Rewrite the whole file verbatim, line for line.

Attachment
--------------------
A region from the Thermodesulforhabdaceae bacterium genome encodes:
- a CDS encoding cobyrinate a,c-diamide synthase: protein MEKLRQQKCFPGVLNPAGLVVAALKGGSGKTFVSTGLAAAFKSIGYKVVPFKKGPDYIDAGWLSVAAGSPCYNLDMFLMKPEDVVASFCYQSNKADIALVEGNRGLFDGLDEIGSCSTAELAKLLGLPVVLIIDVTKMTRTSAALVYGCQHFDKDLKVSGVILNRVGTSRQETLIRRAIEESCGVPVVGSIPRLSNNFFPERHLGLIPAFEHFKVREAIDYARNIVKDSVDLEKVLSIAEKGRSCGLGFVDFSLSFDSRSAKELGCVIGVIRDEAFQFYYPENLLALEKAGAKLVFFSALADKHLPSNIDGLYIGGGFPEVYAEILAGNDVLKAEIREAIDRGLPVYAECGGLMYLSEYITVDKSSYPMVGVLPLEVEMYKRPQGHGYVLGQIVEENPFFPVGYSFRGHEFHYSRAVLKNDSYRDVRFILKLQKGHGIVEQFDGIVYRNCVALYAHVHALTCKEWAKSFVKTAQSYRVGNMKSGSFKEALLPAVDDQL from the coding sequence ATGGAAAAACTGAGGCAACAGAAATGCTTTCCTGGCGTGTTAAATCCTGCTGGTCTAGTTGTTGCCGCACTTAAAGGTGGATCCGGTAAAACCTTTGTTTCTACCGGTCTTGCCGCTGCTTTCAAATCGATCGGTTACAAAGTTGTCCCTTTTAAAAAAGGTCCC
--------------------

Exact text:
A region from the Thermodesulforhabdaceae bacterium genome encodes:
- a CDS encoding cobyrinate a,c-diamide synthase: protein MEKLRQQKCFPGVLNPAGLVVAALKGGSGKTFVSTGLAAAFKSIGYKVVPFKKGPDYIDAGWLSVAAGSPCYNLDMFLMKPEDVVASFCYQSNKADIALVEGNRGLFDGLDEIGSCSTAELAKLLGLPVVLIIDVTKMTRTSAALVYGCQHFDKDLKVSGVILNRVGTSRQETLIRRAIEESCGVPVVGSIPRLSNNFFPERHLGLIPAFEHFKVREAIDYARNIVKDSVDLEKVLSIAEKGRSCGLGFVDFSLSFDSRSAKELGCVIGVIRDEAFQFYYPENLLALEKAGAKLVFFSALADKHLPSNIDGLYIGGGFPEVYAEILAGNDVLKAEIREAIDRGLPVYAECGGLMYLSEYITVDKSSYPMVGVLPLEVEMYKRPQGHGYVLGQIVEENPFFPVGYSFRGHEFHYSRAVLKNDSYRDVRFILKLQKGHGIVEQFDGIVYRNCVALYAHVHALTCKEWAKSFVKTAQSYRVGNMKSGSFKEALLPAVDDQL from the coding sequence ATGGAAAAACTGAGGCAACAGAAATGCTTTCCTGGCGTGTTAAATCCTGCTGGTCTAGTTGTTGCCGCACTTAAAGGTGGATCCGGTAAAACCTTTGTTTCTACCGGTCTTGCCGCTGCTTTCAAATCGATCGGTTACAAAGTTGTCCCTTTTAAAAAAGGTCCC